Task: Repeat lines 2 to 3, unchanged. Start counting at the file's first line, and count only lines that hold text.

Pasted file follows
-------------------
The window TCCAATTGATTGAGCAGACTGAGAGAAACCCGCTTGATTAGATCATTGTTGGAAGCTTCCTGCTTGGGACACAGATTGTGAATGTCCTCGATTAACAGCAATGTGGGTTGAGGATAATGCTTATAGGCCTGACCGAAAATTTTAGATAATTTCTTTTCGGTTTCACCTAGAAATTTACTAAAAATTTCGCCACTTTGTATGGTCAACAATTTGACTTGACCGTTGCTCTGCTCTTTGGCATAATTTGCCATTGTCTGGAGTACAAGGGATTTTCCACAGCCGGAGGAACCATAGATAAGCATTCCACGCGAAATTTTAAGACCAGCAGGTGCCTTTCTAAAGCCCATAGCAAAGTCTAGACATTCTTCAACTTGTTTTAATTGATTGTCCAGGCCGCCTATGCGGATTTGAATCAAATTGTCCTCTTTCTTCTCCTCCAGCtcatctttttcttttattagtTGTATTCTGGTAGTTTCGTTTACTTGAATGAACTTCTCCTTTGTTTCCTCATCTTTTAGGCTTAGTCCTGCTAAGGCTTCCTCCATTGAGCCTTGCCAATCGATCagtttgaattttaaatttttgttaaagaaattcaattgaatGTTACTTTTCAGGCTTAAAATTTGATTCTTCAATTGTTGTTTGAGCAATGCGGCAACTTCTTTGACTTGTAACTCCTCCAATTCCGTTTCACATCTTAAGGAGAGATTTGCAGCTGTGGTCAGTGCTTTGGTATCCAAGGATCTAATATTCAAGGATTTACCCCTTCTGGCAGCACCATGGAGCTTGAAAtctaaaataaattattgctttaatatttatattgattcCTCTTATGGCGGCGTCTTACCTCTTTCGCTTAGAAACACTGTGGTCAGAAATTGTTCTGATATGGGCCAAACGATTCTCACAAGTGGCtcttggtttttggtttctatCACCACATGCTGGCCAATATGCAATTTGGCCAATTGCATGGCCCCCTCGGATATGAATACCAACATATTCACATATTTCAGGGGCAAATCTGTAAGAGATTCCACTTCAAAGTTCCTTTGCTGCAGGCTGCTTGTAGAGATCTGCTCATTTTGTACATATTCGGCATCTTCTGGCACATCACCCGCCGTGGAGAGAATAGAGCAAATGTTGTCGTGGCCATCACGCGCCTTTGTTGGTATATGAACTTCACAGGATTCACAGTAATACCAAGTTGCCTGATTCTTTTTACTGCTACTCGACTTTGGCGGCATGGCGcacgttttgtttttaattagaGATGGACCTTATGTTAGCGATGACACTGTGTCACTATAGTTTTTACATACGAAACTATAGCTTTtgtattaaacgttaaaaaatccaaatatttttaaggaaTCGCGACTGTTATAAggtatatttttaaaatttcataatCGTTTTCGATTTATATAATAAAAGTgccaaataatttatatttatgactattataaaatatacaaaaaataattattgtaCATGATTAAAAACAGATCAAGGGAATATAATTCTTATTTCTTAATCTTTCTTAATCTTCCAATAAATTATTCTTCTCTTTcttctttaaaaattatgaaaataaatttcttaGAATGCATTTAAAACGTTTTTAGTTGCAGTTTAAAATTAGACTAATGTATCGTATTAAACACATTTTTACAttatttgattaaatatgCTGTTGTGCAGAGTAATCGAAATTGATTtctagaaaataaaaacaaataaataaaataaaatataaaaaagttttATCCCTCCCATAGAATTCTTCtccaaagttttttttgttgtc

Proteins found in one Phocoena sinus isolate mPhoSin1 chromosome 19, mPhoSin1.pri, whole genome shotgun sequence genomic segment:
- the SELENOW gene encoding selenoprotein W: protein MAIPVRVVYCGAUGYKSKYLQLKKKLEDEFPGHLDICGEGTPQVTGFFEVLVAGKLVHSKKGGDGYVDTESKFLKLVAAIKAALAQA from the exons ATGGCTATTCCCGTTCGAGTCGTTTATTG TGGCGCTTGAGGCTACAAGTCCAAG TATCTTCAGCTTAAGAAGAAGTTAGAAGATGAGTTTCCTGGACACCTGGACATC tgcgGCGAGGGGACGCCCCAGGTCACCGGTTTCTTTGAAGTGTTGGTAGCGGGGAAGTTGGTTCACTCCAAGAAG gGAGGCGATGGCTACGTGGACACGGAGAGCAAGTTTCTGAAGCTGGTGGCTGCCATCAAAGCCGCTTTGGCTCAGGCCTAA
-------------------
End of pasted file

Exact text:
Proteins found in one Phocoena sinus isolate mPhoSin1 chromosome 19, mPhoSin1.pri, whole genome shotgun sequence genomic segment:
- the SELENOW gene encoding selenoprotein W: protein MAIPVRVVYCGAUGYKSKYLQLKKKLEDEFPGHLDICGEGTPQVTGFFEVLVAGKLVHSKKGGDGYVDTESKFLKLVAAIKAALAQA from the exons ATGGCTATTCCCGTTCGAGTCGTTTATTG TGGCGCTTGAGGCTACAAGTCCAAG TATCTTCAGCTTAAGAAGAAGTTAGAAGATGAGTTTCCTGGACACCTGGACATC tgcgGCGAGGGGACGCCCCAGGTCACCGGTTTCTTTGAAGTGTTGGTAGCGGGGAAGTTGGTTCACTCCAAGAAG gGAGGCGATGGCTACGTGGACACGGAGAGCAAGTTTCTGAAGCTGGTGGCTGCCATCAAAGCCGCTTTGGCTCAGGCCTAA